Oil groups face uncomfortable dilemma on climate change © Copyright 2018, dpa (www.dpa.de). Alle Rechte vorbehalten Photo: Stefan Sauer/dpa (Photo by Stefan Sauer/picture alliance via Getty Images)

Some of those national oil companies already have relatively low emissions. A study last year by Mohammad Masnadi of Stanford University and other academics found that Saudi Arabia releases little carbon dioxide for each barrel produced, in part because it has a low rate of flaring of excess gas.

Khalid Al Falih, the kingdom’s energy minister and chairman of state oil company Saudi Aramco, said last month: “Saudi Arabia is the most prolific basin for oil and gas. We have the best resources and the best capabilities and we are going to produce the last drop of oil.”

Oil groups face uncomfortable dilemma on climate change © Thomson Reuters Saudi Arabia's Energy Minister Khalid al-Falih. Photo by REUTERS/Anushree Fadnavis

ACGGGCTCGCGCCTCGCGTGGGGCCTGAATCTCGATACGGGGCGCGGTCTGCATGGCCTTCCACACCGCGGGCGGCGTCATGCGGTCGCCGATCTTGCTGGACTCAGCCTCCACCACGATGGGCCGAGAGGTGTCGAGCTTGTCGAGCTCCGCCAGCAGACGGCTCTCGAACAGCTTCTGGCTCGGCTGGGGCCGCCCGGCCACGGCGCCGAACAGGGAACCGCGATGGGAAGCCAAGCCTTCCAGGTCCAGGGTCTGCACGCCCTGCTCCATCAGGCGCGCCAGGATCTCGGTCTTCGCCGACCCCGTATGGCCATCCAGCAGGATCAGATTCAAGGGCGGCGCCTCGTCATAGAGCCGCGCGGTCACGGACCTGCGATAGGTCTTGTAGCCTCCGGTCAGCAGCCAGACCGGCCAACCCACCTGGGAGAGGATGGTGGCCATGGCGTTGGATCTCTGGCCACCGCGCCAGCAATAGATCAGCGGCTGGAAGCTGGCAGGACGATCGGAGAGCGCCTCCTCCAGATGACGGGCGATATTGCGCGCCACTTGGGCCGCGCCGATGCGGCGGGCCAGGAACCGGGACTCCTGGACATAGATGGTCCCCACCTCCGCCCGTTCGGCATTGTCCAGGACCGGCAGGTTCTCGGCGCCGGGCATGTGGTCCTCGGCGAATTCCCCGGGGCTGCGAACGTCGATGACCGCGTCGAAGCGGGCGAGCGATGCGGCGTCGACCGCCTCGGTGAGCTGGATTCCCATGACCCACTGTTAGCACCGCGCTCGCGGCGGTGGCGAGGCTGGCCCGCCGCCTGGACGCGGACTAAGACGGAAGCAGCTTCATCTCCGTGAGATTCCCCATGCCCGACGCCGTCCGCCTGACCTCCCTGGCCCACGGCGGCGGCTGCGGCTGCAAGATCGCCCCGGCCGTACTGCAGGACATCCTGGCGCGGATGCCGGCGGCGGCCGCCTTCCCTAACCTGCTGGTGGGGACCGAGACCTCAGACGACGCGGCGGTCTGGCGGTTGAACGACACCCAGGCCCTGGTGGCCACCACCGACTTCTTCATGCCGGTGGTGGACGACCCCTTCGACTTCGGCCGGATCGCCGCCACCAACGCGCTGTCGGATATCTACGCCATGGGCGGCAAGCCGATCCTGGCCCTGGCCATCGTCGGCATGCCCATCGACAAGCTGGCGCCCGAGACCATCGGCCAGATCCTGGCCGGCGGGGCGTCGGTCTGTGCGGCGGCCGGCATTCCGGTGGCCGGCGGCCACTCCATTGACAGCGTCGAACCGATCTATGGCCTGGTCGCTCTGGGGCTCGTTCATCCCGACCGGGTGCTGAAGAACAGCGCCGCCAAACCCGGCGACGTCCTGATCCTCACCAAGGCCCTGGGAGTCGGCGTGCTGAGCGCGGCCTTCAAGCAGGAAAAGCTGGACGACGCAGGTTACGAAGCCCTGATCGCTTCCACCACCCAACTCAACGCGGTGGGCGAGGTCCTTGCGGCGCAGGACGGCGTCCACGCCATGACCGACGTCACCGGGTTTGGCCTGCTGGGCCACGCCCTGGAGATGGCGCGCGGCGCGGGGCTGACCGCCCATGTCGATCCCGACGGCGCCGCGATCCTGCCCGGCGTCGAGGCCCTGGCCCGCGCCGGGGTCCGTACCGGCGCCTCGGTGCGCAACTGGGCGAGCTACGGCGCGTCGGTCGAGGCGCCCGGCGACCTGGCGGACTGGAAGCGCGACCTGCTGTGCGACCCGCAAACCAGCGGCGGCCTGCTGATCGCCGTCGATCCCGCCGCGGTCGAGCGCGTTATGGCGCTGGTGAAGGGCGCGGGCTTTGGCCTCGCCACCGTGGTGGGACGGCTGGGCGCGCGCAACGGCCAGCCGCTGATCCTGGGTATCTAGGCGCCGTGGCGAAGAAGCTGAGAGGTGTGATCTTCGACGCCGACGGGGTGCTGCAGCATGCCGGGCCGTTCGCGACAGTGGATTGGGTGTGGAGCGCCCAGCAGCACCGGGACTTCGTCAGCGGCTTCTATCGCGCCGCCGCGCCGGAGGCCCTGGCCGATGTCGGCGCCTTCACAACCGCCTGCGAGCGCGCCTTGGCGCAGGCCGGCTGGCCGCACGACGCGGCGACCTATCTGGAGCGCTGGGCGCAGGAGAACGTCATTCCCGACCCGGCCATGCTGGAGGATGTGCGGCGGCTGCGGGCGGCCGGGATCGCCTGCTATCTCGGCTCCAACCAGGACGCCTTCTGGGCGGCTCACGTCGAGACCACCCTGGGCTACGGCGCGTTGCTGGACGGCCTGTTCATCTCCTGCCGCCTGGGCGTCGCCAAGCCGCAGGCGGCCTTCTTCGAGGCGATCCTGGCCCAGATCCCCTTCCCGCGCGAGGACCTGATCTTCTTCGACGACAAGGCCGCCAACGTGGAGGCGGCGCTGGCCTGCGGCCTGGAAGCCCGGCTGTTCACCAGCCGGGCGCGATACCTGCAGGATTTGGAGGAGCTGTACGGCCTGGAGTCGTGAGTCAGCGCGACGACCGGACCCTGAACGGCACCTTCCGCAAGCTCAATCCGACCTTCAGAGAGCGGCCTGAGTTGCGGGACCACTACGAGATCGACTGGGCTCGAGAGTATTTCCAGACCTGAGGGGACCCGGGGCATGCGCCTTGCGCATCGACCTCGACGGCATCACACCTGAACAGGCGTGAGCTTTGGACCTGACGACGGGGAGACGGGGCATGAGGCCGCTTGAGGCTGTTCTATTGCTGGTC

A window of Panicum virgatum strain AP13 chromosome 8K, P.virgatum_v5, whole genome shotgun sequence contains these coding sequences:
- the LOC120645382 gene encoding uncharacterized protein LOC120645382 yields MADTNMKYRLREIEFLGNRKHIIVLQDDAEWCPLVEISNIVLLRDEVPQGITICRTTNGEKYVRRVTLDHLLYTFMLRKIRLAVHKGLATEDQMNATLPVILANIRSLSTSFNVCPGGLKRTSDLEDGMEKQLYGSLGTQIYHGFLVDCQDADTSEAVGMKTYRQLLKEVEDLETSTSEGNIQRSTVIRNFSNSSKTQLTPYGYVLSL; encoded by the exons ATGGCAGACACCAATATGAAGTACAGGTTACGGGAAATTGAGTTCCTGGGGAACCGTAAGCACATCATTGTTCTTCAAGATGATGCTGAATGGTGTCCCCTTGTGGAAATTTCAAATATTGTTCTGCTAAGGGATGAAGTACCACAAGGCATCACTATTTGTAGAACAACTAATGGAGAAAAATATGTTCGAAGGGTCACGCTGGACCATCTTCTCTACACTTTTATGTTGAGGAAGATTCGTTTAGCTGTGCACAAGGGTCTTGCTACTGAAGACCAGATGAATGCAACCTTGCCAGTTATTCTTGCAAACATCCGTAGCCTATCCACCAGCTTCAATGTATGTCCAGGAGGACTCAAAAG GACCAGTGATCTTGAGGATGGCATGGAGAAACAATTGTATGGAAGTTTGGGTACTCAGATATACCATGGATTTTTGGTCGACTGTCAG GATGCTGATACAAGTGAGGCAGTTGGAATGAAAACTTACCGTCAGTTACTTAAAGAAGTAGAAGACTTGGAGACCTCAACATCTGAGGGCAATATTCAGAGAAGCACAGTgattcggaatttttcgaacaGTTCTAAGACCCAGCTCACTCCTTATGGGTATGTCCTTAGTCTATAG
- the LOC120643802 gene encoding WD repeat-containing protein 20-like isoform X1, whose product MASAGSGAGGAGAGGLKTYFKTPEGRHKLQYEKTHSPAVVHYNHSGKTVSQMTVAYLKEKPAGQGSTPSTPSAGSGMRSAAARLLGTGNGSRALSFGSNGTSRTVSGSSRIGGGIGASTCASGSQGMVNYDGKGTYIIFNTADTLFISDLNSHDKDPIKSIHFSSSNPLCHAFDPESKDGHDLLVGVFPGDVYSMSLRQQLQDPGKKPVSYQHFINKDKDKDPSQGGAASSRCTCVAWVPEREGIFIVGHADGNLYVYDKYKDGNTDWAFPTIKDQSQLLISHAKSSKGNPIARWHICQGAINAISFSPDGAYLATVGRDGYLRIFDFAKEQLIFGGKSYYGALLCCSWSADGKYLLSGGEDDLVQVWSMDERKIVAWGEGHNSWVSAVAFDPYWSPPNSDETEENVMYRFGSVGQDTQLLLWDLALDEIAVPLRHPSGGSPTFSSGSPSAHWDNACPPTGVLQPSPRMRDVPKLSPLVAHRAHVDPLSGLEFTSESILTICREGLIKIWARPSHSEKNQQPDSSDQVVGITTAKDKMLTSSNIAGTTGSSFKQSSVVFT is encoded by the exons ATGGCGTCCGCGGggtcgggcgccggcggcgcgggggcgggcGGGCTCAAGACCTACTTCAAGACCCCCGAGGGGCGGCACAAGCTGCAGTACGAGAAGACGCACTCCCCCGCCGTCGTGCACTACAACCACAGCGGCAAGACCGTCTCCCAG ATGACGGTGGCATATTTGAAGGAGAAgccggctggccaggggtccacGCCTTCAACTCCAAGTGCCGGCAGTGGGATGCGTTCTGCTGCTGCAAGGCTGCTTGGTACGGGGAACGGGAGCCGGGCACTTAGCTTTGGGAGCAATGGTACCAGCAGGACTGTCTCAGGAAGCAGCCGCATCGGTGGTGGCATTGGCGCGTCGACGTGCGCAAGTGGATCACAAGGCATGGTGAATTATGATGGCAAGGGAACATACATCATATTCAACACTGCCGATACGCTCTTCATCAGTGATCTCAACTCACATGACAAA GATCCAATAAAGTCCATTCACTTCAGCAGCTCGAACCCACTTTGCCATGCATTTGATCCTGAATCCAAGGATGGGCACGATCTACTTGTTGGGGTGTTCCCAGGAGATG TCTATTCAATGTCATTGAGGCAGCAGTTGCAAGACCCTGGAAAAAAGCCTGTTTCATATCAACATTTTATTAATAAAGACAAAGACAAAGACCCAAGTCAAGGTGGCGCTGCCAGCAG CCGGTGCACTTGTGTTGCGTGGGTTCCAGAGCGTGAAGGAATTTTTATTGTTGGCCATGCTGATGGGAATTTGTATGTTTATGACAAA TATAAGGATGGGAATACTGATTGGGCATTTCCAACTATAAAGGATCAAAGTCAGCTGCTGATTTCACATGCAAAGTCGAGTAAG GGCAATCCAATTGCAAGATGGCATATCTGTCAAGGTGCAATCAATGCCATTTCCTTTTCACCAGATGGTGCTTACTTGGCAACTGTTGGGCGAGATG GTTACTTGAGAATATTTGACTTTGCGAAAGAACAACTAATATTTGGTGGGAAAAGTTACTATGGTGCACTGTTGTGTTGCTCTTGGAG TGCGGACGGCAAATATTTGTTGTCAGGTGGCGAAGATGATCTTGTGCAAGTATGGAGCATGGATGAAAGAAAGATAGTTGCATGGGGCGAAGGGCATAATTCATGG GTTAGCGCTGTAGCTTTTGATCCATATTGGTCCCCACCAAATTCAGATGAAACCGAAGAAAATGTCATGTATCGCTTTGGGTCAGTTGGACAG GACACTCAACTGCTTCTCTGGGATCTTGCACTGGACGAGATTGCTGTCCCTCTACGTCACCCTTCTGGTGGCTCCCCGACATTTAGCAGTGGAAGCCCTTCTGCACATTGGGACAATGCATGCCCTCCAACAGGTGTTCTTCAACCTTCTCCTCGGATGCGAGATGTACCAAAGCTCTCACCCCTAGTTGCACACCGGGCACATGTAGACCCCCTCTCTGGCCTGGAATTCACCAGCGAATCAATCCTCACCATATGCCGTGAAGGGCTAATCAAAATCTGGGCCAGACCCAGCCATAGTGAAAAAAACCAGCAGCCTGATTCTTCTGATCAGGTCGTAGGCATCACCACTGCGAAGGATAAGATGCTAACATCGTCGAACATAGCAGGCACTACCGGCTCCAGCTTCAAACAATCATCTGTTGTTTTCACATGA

If every oil company in the world believes they can win this contest, holding out to be the last producer standing, they cannot all be right. A 30 per cent drop in consumption would mean that some would have to lose out. In the Darwinian struggle to adapt to a new energy system, some will inevitably become extinct.

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Robinson calls for climate change action, says current system is 'underpinned by rampant capitalism'.
Robinson calls for climate change action, says current system is 'underpinned by rampant capitalism'